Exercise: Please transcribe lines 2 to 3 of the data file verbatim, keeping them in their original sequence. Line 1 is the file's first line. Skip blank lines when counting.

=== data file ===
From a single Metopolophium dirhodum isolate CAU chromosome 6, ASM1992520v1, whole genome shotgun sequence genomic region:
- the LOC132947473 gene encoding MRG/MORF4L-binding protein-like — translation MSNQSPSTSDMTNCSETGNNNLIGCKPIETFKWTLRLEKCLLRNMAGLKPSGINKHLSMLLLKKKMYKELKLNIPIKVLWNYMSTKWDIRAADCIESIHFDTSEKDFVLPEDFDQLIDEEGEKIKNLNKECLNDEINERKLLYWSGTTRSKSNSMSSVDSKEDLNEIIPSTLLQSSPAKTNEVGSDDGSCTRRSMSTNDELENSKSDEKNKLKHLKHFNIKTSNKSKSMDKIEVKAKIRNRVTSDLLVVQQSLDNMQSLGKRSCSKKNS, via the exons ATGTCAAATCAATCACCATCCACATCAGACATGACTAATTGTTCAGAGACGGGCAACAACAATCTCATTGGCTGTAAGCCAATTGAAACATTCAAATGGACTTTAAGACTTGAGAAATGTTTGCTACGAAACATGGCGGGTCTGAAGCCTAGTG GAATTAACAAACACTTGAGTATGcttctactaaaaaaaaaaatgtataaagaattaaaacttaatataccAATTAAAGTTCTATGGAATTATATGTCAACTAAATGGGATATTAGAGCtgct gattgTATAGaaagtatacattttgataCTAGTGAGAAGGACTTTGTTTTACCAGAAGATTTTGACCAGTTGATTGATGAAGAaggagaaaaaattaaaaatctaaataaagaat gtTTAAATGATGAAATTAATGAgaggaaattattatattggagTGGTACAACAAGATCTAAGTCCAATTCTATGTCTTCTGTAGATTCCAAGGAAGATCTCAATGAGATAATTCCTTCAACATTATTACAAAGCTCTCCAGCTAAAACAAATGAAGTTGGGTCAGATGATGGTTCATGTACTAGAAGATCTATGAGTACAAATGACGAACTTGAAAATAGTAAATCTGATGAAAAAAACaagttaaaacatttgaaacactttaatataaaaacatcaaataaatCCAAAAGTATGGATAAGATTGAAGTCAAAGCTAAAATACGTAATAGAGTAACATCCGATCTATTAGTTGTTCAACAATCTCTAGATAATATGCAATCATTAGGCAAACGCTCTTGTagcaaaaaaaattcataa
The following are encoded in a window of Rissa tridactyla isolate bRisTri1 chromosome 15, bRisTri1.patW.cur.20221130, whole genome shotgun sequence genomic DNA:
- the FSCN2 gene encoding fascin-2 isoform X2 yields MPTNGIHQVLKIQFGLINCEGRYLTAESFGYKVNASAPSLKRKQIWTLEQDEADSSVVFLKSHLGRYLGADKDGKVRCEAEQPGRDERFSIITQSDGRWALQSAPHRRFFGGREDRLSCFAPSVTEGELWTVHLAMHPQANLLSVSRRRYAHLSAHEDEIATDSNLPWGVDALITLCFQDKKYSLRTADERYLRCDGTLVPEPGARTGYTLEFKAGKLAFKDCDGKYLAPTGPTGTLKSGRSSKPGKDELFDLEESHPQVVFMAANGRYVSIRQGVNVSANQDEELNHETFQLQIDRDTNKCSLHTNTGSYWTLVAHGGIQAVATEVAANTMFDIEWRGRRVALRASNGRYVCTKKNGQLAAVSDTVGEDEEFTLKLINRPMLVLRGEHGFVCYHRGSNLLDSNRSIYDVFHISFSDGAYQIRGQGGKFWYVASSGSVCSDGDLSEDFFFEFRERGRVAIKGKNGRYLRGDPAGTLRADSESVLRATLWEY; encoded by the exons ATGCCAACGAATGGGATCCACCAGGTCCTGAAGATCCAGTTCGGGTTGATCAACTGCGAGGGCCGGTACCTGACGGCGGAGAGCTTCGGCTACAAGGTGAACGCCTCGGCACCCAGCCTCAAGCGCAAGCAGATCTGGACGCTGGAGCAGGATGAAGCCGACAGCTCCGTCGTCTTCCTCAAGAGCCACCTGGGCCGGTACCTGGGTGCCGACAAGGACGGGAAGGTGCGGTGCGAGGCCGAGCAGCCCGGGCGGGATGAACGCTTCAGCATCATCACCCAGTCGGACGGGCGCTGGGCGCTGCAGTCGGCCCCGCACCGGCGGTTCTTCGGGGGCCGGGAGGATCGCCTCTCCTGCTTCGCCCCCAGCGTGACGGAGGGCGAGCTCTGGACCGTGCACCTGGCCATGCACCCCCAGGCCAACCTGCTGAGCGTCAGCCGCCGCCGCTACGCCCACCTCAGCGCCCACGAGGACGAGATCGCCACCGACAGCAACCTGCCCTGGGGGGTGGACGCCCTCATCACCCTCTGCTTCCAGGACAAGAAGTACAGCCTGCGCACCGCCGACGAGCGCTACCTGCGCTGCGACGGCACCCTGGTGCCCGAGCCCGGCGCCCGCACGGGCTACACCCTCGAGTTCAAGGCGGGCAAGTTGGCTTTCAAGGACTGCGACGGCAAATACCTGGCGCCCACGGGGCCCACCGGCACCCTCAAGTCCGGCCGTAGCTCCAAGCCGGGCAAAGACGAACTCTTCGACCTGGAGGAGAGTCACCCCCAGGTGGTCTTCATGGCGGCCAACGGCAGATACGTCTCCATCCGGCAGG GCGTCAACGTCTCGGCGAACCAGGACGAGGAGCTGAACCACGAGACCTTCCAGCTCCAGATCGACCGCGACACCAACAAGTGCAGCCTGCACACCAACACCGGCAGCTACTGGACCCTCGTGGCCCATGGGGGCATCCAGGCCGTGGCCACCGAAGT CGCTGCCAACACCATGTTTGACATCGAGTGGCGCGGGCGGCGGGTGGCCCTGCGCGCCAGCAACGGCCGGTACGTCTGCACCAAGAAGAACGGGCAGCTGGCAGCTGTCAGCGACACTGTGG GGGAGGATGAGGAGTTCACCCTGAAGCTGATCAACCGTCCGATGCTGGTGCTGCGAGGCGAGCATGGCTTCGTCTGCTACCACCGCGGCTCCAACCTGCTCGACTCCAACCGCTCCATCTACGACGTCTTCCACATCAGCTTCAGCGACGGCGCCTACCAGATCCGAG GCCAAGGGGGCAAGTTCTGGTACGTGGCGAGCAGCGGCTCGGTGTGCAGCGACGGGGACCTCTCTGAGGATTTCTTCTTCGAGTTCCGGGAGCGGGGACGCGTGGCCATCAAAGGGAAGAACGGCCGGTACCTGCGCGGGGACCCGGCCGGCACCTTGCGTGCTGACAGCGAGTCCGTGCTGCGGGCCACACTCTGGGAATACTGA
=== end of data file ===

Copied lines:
- the LOC132947473 gene encoding MRG/MORF4L-binding protein-like — translation MSNQSPSTSDMTNCSETGNNNLIGCKPIETFKWTLRLEKCLLRNMAGLKPSGINKHLSMLLLKKKMYKELKLNIPIKVLWNYMSTKWDIRAADCIESIHFDTSEKDFVLPEDFDQLIDEEGEKIKNLNKECLNDEINERKLLYWSGTTRSKSNSMSSVDSKEDLNEIIPSTLLQSSPAKTNEVGSDDGSCTRRSMSTNDELENSKSDEKNKLKHLKHFNIKTSNKSKSMDKIEVKAKIRNRVTSDLLVVQQSLDNMQSLGKRSCSKKNS, via the exons ATGTCAAATCAATCACCATCCACATCAGACATGACTAATTGTTCAGAGACGGGCAACAACAATCTCATTGGCTGTAAGCCAATTGAAACATTCAAATGGACTTTAAGACTTGAGAAATGTTTGCTACGAAACATGGCGGGTCTGAAGCCTAGTG GAATTAACAAACACTTGAGTATGcttctactaaaaaaaaaaatgtataaagaattaaaacttaatataccAATTAAAGTTCTATGGAATTATATGTCAACTAAATGGGATATTAGAGCtgct gattgTATAGaaagtatacattttgataCTAGTGAGAAGGACTTTGTTTTACCAGAAGATTTTGACCAGTTGATTGATGAAGAaggagaaaaaattaaaaatctaaataaagaat gtTTAAATGATGAAATTAATGAgaggaaattattatattggagTGGTACAACAAGATCTAAGTCCAATTCTATGTCTTCTGTAGATTCCAAGGAAGATCTCAATGAGATAATTCCTTCAACATTATTACAAAGCTCTCCAGCTAAAACAAATGAAGTTGGGTCAGATGATGGTTCATGTACTAGAAGATCTATGAGTACAAATGACGAACTTGAAAATAGTAAATCTGATGAAAAAAACaagttaaaacatttgaaacactttaatataaaaacatcaaataaatCCAAAAGTATGGATAAGATTGAAGTCAAAGCTAAAATACGTAATAGAGTAACATCCGATCTATTAGTTGTTCAACAATCTCTAGATAATATGCAATCATTAGGCAAACGCTCTTGTagcaaaaaaaattcataa
The following are encoded in a window of Rissa tridactyla isolate bRisTri1 chromosome 15, bRisTri1.patW.cur.20221130, whole genome shotgun sequence genomic DNA: